I want to share with you some of the reasons I feel Ginger was the best.
It was within the first month of finding Ginger that I taught her to sit on command. It took all of 5 minutes for her to learn. Shortly after, I remember using the microwave and setting it for 5 minutes. While my dinner was cooking, I taught Ginger to give me her paw. Before the meal was done, she was giving me her paw.
This is the best and no doubt the most important thing I ever taught Ginger. I taught her not to cross the street. She learned very quickly. I decided to put her through the test. I was realizing I had a dog who was totally obsessed with playing ball. I threw it for her a few times, she retrieved it, and always brought it right back. I looked up my street, saw no cars coming, and threw the ball hard enough so it would go into the street. She chased it and stopped at the curb, turned and looked at me and waited for me to get it. Amazingly, shortly after that, we were out front, she saw a squirrel, and gave chase. The squirrel ran across the street and Ginger stopped at the curb. Everything you read so far was within the first 2 months of finding her.
My neighbor used to have a frisbee dog who had passed many years ago. He felt Ginger could be one as well and suggested I try it. I happened to have a frisbee. It was a big, heavy frisbee (the kind you use on a beach). I took her up to the field (where I usually walked her), made a perfect throw, she caught it while totally off the ground, brought it right back, gave it to me, and wanted me to do it again. She caught it again. Ginger was a natural athlete. I feel certain she had never done this before. My friend had literature on frisbee competitions. After reading it, I ordered some regulation frisbees, smaller and lighter than the one I was using, That summer, I entered her in her first competition. I'm telling you, the only reason we didn't take 1st, 2nd, or 3rd place was because I felt pressure and made a few errant throws. But she was a champ in my eyes. Everyone had to have their dogs leashed except for the one who was competing at the moment. Some of the other dogs, who were quite good while competing, were easily distracted and would run over to the other dogs. Not Ginger, she was totally focused on what we were doing. Nothing else mattered to her when I had a ball or frisbee or stick in my hand.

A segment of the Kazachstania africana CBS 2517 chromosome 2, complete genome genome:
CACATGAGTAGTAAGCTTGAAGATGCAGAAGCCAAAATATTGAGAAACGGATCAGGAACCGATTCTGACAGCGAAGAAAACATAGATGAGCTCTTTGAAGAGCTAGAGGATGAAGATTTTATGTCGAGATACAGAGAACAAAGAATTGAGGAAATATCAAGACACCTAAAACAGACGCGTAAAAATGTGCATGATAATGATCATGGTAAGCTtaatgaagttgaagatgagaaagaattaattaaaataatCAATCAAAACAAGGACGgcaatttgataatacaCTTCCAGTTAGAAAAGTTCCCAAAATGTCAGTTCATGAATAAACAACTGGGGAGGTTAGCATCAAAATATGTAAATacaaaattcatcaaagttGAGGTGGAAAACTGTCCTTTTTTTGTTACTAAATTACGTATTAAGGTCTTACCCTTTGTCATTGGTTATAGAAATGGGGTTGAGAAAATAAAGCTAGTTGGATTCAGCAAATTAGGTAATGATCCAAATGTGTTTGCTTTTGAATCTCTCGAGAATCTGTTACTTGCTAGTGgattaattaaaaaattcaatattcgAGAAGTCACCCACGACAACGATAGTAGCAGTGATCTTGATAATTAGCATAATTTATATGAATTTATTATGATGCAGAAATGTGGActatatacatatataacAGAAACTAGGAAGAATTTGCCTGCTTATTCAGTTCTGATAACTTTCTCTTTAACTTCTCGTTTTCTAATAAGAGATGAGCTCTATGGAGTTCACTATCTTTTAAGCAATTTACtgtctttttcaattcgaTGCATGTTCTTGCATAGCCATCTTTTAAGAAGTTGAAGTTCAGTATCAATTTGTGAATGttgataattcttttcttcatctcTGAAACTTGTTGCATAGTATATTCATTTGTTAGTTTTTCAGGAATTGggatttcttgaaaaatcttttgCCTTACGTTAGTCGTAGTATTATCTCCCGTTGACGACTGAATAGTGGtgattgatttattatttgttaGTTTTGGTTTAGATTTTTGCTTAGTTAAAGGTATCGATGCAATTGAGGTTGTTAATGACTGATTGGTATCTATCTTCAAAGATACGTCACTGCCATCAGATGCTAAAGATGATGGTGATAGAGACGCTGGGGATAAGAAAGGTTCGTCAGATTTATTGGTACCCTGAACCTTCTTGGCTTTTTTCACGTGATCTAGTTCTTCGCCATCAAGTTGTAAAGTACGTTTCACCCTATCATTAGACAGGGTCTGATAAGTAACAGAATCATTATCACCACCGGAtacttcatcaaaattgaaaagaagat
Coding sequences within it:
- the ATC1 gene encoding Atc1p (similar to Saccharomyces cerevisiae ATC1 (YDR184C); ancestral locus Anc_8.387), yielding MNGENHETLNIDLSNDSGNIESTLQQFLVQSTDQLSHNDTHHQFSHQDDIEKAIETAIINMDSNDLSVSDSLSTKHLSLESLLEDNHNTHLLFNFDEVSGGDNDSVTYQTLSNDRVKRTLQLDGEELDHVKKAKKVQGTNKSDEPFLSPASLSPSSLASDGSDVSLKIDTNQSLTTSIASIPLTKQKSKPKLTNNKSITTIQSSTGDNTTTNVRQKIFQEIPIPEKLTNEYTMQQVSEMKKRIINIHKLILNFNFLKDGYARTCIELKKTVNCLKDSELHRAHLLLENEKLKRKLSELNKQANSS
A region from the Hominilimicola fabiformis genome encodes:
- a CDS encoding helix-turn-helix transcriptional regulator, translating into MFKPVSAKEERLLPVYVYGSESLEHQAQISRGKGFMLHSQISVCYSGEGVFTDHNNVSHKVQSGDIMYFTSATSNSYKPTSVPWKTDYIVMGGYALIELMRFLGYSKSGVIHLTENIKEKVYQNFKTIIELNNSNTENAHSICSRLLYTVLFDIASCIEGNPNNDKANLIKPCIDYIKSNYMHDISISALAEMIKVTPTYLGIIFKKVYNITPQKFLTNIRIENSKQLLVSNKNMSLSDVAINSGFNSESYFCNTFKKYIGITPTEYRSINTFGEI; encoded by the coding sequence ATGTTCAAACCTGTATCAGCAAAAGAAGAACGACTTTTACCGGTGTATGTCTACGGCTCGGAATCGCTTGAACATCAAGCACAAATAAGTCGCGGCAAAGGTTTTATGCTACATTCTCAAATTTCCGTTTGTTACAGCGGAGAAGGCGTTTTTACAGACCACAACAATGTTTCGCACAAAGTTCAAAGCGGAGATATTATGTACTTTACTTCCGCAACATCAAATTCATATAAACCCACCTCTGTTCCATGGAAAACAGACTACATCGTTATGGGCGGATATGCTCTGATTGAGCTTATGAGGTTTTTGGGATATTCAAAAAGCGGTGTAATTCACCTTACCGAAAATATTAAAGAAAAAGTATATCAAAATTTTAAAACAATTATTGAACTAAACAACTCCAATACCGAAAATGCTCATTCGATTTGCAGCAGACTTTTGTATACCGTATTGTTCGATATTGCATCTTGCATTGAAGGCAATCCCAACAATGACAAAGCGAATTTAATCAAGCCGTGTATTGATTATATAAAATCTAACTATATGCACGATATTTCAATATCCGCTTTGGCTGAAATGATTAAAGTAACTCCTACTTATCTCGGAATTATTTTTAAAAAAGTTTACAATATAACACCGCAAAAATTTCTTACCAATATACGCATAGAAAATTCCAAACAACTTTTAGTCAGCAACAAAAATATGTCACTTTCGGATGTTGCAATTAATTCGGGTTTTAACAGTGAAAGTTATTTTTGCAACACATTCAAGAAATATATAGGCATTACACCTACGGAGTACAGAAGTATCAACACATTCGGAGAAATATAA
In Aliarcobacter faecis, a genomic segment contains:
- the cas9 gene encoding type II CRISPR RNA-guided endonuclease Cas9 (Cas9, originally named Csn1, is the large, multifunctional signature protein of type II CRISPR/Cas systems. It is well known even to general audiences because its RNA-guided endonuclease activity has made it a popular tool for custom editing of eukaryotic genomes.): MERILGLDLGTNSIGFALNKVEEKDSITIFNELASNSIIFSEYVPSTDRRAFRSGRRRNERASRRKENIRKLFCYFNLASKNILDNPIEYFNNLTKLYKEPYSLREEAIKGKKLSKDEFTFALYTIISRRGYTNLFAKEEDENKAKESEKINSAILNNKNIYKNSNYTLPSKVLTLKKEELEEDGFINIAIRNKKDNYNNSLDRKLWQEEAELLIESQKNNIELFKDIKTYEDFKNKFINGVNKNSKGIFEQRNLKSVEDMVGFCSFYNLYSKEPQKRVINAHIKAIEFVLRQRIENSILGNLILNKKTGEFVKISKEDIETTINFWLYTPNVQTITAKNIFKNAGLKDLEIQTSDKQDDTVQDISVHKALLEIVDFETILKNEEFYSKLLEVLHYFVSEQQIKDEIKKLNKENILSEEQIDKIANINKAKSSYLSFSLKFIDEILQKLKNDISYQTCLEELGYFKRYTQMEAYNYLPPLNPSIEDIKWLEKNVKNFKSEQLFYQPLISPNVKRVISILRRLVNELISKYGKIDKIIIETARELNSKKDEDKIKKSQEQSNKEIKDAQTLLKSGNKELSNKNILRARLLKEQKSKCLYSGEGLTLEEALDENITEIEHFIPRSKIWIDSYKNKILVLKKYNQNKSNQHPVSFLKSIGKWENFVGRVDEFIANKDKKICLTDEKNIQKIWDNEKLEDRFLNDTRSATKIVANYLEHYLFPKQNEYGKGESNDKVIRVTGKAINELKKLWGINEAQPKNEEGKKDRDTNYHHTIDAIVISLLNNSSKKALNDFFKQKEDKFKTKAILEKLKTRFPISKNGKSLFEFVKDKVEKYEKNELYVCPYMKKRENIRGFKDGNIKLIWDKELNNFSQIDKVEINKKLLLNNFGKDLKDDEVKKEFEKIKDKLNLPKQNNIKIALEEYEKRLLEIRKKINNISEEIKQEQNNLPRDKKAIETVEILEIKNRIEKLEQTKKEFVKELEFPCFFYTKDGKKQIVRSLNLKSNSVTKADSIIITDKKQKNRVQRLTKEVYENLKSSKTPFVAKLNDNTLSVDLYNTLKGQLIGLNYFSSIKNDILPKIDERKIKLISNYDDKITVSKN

After tossing a ball a few times, Ginger would start showing her teeth at the ball after giving it back to me. I never saw a dog do this. While showing her teeth you could take your free hand and try to put it in her mouth and she'd push it away. That is an example of how she was so obsessed.
One time, within the 1st few years of finding Ginger, I walked her up to the field. She ran not too far away to take care of business. At the far end of the field a couple, who I had never seen before, were tossing a frisbee to each other. Ginger saw them before I did. She immediately ran towards them. The guy was tossing the frisbee to his girlfriend, Ginger came out of nowhere, and caught it in midair just moments before his girlfriend could catch it. I yelled out to them "SORRY". They thought it was the coolest thing and asked if they could throw it for her. Needless to say I told them of course.